Facebook “sold” the rights to its software and trademarks to a subsidiary based in Ireland and every year that company pays Facebook in the US “royalties.” This approach allows Facebook to pay an Irish tax rate of 12.5 per cent rather than what was at the time a 35 per cent corporate tax rate in the United States (since reduced to 21 per cent). The practice even has a name: “transfer pricing.”

Apple has been hit with a multi-billion-dollar tax bill over essentially the same thing but in that case, the argument was that Ireland was unfairly providing big tech companies with a low tax rate. In Facebook’s case the IRS is arguing that it knowingly and massively undervalued itself in order to avoid paying tax.

Other Facebook arguments that raised eyebrows include that it was only really doing well in the United States and the larger world was an unknown entity where Facebook could easily have failed. Plus, it was having to pay 30 per cent to affiliates when it ran ads on its platform in the rest of the world, so that also needed to be taken into account.

The IRS rejected that version of reality, showing a video of Facebook COO Sheryl Sandberg and CEO Mark Zuckerberg at the time in which they talking about the company's enormous success across the world; to the extent that they went out of their way to identify the countries where they weren’t completely dominant: China, Russia, South Korea and Japan.

The affiliate ad argument is also nonsense, the IRS argued, because it only applied in a small number of countries and in most of the world Facebook was taking a full cut of ad revenues.

So, um, MySpace...

Getting back to the argument that MySpace was its main competitor, the IRS has yet to take that one on but it won’t be hard to dispute. In reality, MySpace was already a done force two years earlier, back in 2008, when Facebook overtook it in website rankings.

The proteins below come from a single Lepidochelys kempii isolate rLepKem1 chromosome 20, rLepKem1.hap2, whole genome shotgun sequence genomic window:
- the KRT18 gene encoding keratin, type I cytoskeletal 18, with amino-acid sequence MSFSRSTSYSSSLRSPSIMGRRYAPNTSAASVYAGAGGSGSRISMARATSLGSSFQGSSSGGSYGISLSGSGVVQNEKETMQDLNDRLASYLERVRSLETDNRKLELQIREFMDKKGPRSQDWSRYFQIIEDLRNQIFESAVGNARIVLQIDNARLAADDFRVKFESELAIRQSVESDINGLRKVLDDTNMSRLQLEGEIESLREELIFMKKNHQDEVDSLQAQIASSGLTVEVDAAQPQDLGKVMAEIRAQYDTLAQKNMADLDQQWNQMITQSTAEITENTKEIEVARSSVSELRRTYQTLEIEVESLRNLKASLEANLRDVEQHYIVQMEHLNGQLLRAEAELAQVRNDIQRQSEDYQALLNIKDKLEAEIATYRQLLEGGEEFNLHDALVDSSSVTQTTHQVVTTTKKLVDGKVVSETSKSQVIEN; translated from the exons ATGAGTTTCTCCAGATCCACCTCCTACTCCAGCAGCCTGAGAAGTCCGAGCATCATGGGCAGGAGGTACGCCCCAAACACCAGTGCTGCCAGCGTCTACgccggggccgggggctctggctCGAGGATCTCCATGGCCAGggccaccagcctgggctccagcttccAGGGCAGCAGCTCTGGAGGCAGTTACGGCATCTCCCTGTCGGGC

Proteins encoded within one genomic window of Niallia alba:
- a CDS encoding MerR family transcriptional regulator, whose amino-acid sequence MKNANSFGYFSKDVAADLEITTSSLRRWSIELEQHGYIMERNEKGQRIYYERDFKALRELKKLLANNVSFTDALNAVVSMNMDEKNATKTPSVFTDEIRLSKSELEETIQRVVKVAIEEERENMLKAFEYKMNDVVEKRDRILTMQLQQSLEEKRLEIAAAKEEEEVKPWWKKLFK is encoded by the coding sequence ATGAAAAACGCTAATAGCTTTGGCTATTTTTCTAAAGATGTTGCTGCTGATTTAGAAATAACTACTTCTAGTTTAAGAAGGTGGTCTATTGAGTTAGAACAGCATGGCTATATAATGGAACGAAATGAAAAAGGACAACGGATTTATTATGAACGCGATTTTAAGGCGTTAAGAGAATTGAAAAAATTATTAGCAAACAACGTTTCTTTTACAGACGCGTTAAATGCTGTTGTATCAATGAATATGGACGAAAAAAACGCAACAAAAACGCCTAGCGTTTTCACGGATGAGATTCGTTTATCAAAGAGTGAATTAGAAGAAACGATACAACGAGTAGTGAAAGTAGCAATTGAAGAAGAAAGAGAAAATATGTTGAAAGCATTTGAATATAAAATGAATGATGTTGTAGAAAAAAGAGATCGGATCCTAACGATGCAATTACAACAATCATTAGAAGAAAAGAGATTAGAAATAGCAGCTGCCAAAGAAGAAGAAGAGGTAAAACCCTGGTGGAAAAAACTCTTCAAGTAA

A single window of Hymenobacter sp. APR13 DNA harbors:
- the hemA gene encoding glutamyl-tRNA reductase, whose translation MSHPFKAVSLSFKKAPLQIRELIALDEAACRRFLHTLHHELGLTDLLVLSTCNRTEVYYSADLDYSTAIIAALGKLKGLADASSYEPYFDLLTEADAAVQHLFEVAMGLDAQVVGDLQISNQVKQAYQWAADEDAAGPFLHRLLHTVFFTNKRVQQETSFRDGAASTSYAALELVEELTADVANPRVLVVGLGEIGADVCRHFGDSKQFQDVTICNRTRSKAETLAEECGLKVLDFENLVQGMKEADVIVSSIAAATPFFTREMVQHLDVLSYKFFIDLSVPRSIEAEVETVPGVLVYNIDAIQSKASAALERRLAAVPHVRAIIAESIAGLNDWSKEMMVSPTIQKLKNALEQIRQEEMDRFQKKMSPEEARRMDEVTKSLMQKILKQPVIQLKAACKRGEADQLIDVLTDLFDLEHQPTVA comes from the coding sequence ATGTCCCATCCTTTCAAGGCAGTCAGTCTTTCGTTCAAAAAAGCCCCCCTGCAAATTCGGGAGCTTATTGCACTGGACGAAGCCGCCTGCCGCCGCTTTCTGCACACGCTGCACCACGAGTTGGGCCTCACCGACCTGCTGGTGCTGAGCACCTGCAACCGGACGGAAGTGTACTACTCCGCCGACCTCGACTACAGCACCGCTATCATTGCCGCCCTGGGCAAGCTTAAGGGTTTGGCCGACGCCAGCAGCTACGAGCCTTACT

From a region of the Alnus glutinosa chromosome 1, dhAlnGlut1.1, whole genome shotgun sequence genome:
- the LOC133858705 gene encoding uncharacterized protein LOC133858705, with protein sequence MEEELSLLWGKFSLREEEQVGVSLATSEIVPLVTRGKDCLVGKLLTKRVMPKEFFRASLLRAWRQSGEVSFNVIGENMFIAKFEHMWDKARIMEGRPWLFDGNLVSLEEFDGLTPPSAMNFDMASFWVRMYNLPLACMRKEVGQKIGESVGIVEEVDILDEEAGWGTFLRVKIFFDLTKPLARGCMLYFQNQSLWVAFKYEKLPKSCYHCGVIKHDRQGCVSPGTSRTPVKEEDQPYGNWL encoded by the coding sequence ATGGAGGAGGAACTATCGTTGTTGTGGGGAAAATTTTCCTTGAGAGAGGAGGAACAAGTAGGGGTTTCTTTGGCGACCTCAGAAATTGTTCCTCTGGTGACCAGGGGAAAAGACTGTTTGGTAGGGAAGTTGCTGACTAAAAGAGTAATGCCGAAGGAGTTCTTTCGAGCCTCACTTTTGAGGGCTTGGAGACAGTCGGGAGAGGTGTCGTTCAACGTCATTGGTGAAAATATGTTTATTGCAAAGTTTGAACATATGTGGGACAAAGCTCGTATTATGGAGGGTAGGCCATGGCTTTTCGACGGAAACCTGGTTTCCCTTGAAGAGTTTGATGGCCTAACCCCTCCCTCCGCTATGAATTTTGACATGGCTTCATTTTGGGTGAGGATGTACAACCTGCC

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The entire MySpace team was overhauled in mid-2009 because it was failing miserably. Top execs were booted and the workforce was cut by a third. Around the same time that Facebook was projecting massive revenue rises and was moving offshore, MySpace gave up being a social media network and struck a deal with Facebook that allowed musicians to connect directly to their Facebook profiles.

The idea was that MySpace would be an entertainment website built around music, TV and celebrities while Facebook was about people connecting to talk to friends about their ordinary dull lives. MySpace was a “complimentary offer” to Facebook, its CEO told the Wall Street Journal in March 2011. It had been put up for sale a month earlier and three months later it was effectively dead.

Not for the first time, Facebook remembers things differently. And it just so happens that in Facebook’s version the company is valued at billions of dollars less than the IRS estimates.

In the meantime, Facebook CEO Zuckerberg said just last week that he expects to have to pay billions of dollars in additional tax in coming years; a similar tactic to his claim earlier this year that Facebook will have to accept new law and restrictions. In each case, however, Facebook always has a Facebook-provided solution to offer in which Facebook gets to decide things and maintain control of the market.

The IRS case is expected to last several weeks. ®